The painful reality is that resorting to the game of merely fitting in often leads me to only staying within my social comfort zones and avoiding anyone who might make that difficult. If comparison is my tool, then measuring myself against people just like me is rather safe; but if they have different experiences or beliefs, or have made different choices the risks of me falling short is far greater.
I have to resist this pull to put qualifiers on what social circles or relationships I engage in. The deeper reality is that I can’t afford to only invest in relationships based on proximity or similarity.
Unless I wanted to be perpetually lonely, the frequent moves of the military life have taught me the timeless lesson that to make and keep real friends, I have to continually work to be a friend.
Essentially, if I truly want to belong anywhere – I have to actively work to let others belong too.
For those who are willing to do the work, the military community’s greatest gift lies in building relationships that last a lifetime.
Dr. Brown speaks to the legacy of this community when she said
“True belonging is not something that you negotiate externally, it’s what you carry in your heart.”
Service members, veterans and their families at their best embrace a lifestyle that stands as a unique model of service, belonging and community.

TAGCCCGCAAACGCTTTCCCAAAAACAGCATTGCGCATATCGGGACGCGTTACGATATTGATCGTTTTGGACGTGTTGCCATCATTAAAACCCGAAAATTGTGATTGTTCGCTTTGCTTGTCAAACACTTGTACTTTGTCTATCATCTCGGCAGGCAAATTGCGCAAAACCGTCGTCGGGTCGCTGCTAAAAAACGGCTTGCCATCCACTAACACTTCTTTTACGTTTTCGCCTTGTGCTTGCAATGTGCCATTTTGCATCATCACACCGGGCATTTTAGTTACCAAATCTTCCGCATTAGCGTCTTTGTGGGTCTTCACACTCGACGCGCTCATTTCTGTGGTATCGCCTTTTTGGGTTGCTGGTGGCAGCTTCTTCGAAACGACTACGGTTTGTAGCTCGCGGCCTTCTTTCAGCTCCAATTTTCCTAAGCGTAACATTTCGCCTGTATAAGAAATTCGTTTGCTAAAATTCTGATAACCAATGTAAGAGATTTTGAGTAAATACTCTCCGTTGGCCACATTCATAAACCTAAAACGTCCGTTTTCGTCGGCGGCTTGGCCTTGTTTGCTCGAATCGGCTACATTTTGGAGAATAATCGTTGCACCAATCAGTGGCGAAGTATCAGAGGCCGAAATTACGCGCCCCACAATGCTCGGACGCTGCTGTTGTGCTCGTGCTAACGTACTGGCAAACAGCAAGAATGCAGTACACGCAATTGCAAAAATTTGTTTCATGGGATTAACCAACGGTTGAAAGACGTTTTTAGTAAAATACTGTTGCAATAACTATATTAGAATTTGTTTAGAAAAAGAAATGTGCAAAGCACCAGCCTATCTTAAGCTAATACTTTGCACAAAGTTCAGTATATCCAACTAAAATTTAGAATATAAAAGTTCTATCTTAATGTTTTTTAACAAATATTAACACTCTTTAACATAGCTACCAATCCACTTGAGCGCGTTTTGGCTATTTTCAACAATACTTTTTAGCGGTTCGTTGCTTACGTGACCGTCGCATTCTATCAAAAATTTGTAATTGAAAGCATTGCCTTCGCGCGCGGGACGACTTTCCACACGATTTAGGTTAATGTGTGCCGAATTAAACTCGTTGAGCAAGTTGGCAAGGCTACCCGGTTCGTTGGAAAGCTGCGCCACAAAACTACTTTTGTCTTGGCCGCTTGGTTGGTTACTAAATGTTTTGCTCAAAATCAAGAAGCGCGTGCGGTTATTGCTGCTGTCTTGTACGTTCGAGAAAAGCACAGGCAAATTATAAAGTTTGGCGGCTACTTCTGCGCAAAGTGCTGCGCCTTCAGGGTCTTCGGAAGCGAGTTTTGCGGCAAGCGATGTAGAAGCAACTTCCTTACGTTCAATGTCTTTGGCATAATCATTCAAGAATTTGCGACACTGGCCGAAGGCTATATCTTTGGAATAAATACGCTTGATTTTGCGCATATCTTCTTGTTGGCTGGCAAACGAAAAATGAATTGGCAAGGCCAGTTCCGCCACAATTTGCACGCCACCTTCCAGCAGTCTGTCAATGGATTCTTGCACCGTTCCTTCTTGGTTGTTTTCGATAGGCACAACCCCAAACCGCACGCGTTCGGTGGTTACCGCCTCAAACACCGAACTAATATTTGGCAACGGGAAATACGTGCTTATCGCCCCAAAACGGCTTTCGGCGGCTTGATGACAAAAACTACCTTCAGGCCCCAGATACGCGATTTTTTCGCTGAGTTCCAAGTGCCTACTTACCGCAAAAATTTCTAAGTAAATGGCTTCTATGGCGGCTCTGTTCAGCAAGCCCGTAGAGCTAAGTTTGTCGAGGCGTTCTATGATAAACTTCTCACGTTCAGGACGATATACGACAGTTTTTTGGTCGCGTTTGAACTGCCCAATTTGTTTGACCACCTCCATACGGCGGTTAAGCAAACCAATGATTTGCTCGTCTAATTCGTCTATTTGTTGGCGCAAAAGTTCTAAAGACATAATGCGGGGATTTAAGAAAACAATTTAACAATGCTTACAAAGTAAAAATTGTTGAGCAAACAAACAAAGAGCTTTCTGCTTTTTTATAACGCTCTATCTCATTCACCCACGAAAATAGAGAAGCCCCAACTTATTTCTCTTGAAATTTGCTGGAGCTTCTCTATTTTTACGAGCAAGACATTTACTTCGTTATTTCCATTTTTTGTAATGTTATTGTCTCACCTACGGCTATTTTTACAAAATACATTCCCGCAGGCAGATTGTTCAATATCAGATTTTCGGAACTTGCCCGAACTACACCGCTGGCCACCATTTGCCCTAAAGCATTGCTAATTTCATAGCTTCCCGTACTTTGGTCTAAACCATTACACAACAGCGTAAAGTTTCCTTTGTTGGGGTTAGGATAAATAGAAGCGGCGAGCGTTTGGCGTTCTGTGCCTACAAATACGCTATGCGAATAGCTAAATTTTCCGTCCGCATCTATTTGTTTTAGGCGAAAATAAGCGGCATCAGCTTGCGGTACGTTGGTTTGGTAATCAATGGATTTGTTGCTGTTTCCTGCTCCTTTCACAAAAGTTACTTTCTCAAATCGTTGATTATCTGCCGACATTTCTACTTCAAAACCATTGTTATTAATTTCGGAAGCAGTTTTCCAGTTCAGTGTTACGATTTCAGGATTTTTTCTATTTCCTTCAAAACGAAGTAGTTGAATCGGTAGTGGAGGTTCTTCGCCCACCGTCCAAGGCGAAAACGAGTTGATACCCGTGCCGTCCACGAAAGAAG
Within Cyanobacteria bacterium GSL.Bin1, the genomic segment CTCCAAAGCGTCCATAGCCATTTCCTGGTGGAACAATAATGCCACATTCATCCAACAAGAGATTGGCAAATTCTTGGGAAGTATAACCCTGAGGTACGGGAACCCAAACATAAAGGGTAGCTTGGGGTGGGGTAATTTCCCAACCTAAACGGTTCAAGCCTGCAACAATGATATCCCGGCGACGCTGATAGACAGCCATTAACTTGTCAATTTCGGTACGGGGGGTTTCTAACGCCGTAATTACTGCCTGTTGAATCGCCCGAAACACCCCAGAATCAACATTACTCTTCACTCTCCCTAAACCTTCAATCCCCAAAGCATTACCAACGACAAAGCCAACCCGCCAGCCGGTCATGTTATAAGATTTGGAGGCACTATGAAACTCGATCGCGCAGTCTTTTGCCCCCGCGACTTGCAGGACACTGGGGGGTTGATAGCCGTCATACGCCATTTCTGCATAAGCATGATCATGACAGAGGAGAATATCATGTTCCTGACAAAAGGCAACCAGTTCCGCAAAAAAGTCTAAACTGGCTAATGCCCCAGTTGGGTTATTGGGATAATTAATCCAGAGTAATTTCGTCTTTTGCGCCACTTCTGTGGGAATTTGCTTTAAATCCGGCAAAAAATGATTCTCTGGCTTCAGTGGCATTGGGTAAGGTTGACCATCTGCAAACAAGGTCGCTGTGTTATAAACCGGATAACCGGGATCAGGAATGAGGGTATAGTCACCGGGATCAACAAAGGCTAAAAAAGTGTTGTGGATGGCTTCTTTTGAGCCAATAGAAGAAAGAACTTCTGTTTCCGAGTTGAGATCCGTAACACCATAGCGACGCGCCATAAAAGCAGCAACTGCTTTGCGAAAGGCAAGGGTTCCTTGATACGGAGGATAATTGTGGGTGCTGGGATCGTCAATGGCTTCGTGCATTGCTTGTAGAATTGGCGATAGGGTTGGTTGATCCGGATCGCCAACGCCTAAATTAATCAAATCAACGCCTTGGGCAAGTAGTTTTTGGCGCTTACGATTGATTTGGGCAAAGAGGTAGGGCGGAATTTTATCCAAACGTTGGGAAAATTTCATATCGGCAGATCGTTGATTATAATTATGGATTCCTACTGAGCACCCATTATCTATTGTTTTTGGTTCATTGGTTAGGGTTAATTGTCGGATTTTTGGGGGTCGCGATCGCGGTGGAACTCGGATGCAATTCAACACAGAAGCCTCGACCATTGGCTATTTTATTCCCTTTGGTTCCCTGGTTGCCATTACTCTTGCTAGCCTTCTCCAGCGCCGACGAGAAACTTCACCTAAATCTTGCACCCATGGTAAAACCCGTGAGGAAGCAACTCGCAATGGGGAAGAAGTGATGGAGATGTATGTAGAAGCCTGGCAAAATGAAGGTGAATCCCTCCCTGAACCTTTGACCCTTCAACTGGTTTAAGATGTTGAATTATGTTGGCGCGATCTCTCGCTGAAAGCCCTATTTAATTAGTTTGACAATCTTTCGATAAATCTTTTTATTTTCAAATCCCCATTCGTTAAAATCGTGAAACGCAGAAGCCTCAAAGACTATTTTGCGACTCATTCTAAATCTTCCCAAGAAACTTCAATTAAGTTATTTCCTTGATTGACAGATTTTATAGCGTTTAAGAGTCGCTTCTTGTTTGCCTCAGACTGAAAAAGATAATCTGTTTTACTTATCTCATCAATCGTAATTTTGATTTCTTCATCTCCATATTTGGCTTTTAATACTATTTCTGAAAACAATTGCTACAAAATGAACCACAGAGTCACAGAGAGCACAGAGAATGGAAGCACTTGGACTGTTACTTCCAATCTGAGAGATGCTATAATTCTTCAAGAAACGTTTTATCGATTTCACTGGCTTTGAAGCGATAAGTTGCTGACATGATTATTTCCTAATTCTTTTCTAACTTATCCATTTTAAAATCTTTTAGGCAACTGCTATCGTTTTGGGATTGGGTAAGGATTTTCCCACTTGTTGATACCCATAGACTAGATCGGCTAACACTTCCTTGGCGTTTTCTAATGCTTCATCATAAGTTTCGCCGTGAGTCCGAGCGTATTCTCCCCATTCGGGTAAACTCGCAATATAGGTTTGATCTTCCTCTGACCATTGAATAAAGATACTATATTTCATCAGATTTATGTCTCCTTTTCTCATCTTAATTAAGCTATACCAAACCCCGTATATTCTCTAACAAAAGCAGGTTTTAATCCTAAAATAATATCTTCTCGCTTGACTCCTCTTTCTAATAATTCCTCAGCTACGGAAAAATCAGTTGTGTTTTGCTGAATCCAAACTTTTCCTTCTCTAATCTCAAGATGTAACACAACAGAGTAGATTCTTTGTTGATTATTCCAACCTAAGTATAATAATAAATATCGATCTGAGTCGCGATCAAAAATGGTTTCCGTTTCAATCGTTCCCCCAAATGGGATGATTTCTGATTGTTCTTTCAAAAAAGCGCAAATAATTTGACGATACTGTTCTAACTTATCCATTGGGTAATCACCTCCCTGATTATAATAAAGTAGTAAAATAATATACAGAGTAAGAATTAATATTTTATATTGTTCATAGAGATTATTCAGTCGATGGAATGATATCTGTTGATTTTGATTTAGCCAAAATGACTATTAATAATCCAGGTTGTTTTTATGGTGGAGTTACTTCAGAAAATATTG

We embrace all who have answered the call to serve. We support and honor their families. Within its active, supporting and retired ranks, we are comprised of every race, color, creed, gender, sexual orientation, culture, and socioeconomic background.
We know that sharing a meal helps us connect across unimaginable differences.
We show up for each other’s religious traditions regardless of our own and celebrate holidays together with whoever is missing family close by.
We show up for spouses and families with tangible support when it matters most – whether it’s to make them a meal, mow their yard, shovel their driveway, or hold their hand through delivering a baby.
We work hard to create space for hard conversations on complex topics that affect us all, knowing well that there will always be multiple viewpoints and beliefs to consider. We are accustomed to geographical separation, and thus learn to continue meaningful relationships across the globe with people we love.
We do our best to be a good neighbor to all, knowing that if we deny strangers out of fear or discomfort we ignore the possible reality that tomorrow might bring that state of being to us.
Lastly, history reveals that belonging is our military community’s heritage. Our members have fought and died for it. It has threatened to undo us through our greatest moments of exclusion, prejudice and shame. Still our records show an arc of dogged determination to learn from our mistakes and to pave a better path forward together for all who answer the call to serve. Our leadership in building community stands as a testament to the centuries of families who have served before us and gladly welcomes those to come.
Kallie Culver is a working mom, military spouse, volunteer addict and a writer. She holds a Master’s degree in Public Administration from the University of Colorado, where she was selected to undertake a graduate thesis studying employment challenges for veterans and military spouses. She currently works as a data analyst, is the lead Key Spouse for her Air Force Pilot’s flying squadron, and is the co-lead for the recently launched Davis-Monthan In Gear Career Chapter in Arizona. Having started her blog Untold Stories About Us during a crisis of faith several years back, she is now a converted Catholic writing about her work, faith, motherhood and military life.